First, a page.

Kerstin Thompson Architects (KTA) has unveiled designs for an apartment and townhouse development in St Kilda, Melbourne that offers a “new take on the mansion block.”
Together with landscape architect Myles Baldwin Design, the architecture firm has developed a design that maintains a sense of the existing scale of the neighbourhood while offering a greater diversity of housing options. The project at 97 Alma Road will include 21 townhouses and 41 apartments, just across the road from Alma Park.
KTA director and 2023 Gold Medal winner Kerstin Thompson said the project paid tribute to St Kilda’s architectural heritage.
“97 Alma Road offers a graceful return to treasured memories, forging a connection with a valued part of Melbourne’s urban history while offering a new approach to multiple housing,” Thompson said.
The building is characterized by unique details and materials, including the expressive use of stucco, metalwork, textured glass, coloured tiles and ornamental sun screens. Each apartment has its own distinguishing architectural element: a bay window, an arch, a sunroom, an oddly shaped window, or a Juliet balcony.
“We really considered what it means to arrive home, celebrating the ‘homecoming’ with civic-scaled entries to the apartment building and activating differentiated laneways between the townhouses,” said Thompson.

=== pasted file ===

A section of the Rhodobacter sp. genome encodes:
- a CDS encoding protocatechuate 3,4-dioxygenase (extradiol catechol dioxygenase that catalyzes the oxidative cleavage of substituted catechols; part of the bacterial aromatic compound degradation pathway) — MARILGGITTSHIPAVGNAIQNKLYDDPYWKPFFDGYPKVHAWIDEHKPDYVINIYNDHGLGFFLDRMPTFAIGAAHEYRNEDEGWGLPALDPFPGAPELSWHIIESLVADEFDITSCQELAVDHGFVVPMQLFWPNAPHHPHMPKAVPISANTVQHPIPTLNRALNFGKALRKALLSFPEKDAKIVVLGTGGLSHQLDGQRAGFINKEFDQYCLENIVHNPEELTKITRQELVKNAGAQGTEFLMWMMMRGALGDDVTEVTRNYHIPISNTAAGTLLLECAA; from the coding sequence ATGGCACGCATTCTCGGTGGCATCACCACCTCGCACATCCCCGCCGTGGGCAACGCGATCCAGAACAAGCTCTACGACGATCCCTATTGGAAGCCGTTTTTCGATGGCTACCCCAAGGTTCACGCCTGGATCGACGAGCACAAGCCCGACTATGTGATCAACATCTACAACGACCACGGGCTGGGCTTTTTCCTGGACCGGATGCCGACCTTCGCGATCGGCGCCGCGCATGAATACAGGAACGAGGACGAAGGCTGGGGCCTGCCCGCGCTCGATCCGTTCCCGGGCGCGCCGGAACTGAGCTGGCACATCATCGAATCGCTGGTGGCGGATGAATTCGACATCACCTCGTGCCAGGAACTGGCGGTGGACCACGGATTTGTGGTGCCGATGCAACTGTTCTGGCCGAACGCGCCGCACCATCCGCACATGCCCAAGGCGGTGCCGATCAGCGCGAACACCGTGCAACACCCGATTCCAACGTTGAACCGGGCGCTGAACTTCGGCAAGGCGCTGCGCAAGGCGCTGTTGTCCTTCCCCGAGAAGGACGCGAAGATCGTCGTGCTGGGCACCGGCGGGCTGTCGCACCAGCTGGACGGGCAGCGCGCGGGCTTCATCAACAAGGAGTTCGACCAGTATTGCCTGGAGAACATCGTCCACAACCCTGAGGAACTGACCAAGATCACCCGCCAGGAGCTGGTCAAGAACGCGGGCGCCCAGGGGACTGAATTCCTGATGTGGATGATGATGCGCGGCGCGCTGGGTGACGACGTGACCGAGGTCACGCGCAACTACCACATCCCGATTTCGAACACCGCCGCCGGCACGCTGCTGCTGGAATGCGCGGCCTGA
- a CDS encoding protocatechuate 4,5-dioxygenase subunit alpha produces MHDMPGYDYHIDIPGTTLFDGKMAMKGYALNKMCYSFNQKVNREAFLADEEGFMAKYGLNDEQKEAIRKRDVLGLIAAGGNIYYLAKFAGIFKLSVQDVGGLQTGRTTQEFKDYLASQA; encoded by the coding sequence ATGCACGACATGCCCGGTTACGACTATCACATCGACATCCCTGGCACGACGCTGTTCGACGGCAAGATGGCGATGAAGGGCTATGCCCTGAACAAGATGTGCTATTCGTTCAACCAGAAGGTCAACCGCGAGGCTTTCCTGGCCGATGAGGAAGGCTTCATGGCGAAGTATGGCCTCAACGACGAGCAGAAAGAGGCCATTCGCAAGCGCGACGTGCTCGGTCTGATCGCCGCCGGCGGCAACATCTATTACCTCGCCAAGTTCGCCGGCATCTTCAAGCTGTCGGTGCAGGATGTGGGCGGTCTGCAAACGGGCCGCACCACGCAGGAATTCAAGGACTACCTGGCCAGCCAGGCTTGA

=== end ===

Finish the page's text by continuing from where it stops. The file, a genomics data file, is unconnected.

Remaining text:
Toby Pond, principal at Kerstin Thompson Architects, said the project represented a unique response to infill development on a brownfield site, providing a variety of housing options. He noted that the design embraces the landscape, with the block divided by landscape pockets, providing garden areas, natural light and ventilation to all apartments.
Outdoor shared spaces include linear gardens with native planting, a garden spine to the east, a barbecue area, an apartment rooftop terrace that supports communal food production, and a courtyard that protects significant existing trees.
The building will incorporate passive design principles to maximize natural light and ventilation and reduce the need for airconditioning – there are no south-facing apartments. It will also feature solar panels, rainwater harvesting systems and high-efficiency appliances.
The project is being developed by Neometro. The developer’s design director, James Tutton, said the project was all about creating a “healthy building.”
“Entries are welcoming, stairs and corridors are imagined as a social and joyful path to everyone’s front door – open-air, light-filled with glimpses to garden, encouraging healthy and incidental engagement with the neighbours,” Tutton said.
Source: Architecture - architectureau